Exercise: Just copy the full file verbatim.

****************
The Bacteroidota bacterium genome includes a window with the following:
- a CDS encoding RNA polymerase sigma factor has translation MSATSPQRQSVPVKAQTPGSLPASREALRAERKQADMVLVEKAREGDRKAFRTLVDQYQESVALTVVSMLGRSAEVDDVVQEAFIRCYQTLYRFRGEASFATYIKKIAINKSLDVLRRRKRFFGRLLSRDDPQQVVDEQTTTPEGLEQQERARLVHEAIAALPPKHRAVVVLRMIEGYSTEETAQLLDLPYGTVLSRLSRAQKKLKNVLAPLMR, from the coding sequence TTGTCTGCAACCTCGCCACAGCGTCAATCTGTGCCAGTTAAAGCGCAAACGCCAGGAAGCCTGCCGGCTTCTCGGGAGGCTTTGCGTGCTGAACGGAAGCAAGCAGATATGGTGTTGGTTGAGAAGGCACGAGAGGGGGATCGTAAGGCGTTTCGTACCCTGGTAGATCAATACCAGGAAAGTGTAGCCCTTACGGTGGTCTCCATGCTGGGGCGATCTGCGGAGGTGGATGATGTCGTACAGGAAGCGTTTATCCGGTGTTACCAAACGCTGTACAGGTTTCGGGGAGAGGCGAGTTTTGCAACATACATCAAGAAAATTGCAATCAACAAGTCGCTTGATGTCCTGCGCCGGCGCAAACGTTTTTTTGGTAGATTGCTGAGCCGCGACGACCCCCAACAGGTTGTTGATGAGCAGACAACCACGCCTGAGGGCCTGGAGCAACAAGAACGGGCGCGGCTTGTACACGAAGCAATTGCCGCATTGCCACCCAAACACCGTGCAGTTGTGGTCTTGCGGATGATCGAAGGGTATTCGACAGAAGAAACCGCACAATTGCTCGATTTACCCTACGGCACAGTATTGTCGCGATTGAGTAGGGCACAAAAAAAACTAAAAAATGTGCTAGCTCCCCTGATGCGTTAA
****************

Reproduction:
The Bacteroidota bacterium genome includes a window with the following:
- a CDS encoding RNA polymerase sigma factor has translation MSATSPQRQSVPVKAQTPGSLPASREALRAERKQADMVLVEKAREGDRKAFRTLVDQYQESVALTVVSMLGRSAEVDDVVQEAFIRCYQTLYRFRGEASFATYIKKIAINKSLDVLRRRKRFFGRLLSRDDPQQVVDEQTTTPEGLEQQERARLVHEAIAALPPKHRAVVVLRMIEGYSTEETAQLLDLPYGTVLSRLSRAQKKLKNVLAPLMR, from the coding sequence TTGTCTGCAACCTCGCCACAGCGTCAATCTGTGCCAGTTAAAGCGCAAACGCCAGGAAGCCTGCCGGCTTCTCGGGAGGCTTTGCGTGCTGAACGGAAGCAAGCAGATATGGTGTTGGTTGAGAAGGCACGAGAGGGGGATCGTAAGGCGTTTCGTACCCTGGTAGATCAATACCAGGAAAGTGTAGCCCTTACGGTGGTCTCCATGCTGGGGCGATCTGCGGAGGTGGATGATGTCGTACAGGAAGCGTTTATCCGGTGTTACCAAACGCTGTACAGGTTTCGGGGAGAGGCGAGTTTTGCAACATACATCAAGAAAATTGCAATCAACAAGTCGCTTGATGTCCTGCGCCGGCGCAAACGTTTTTTTGGTAGATTGCTGAGCCGCGACGACCCCCAACAGGTTGTTGATGAGCAGACAACCACGCCTGAGGGCCTGGAGCAACAAGAACGGGCGCGGCTTGTACACGAAGCAATTGCCGCATTGCCACCCAAACACCGTGCAGTTGTGGTCTTGCGGATGATCGAAGGGTATTCGACAGAAGAAACCGCACAATTGCTCGATTTACCCTACGGCACAGTATTGTCGCGATTGAGTAGGGCACAAAAAAAACTAAAAAATGTGCTAGCTCCCCTGATGCGTTAA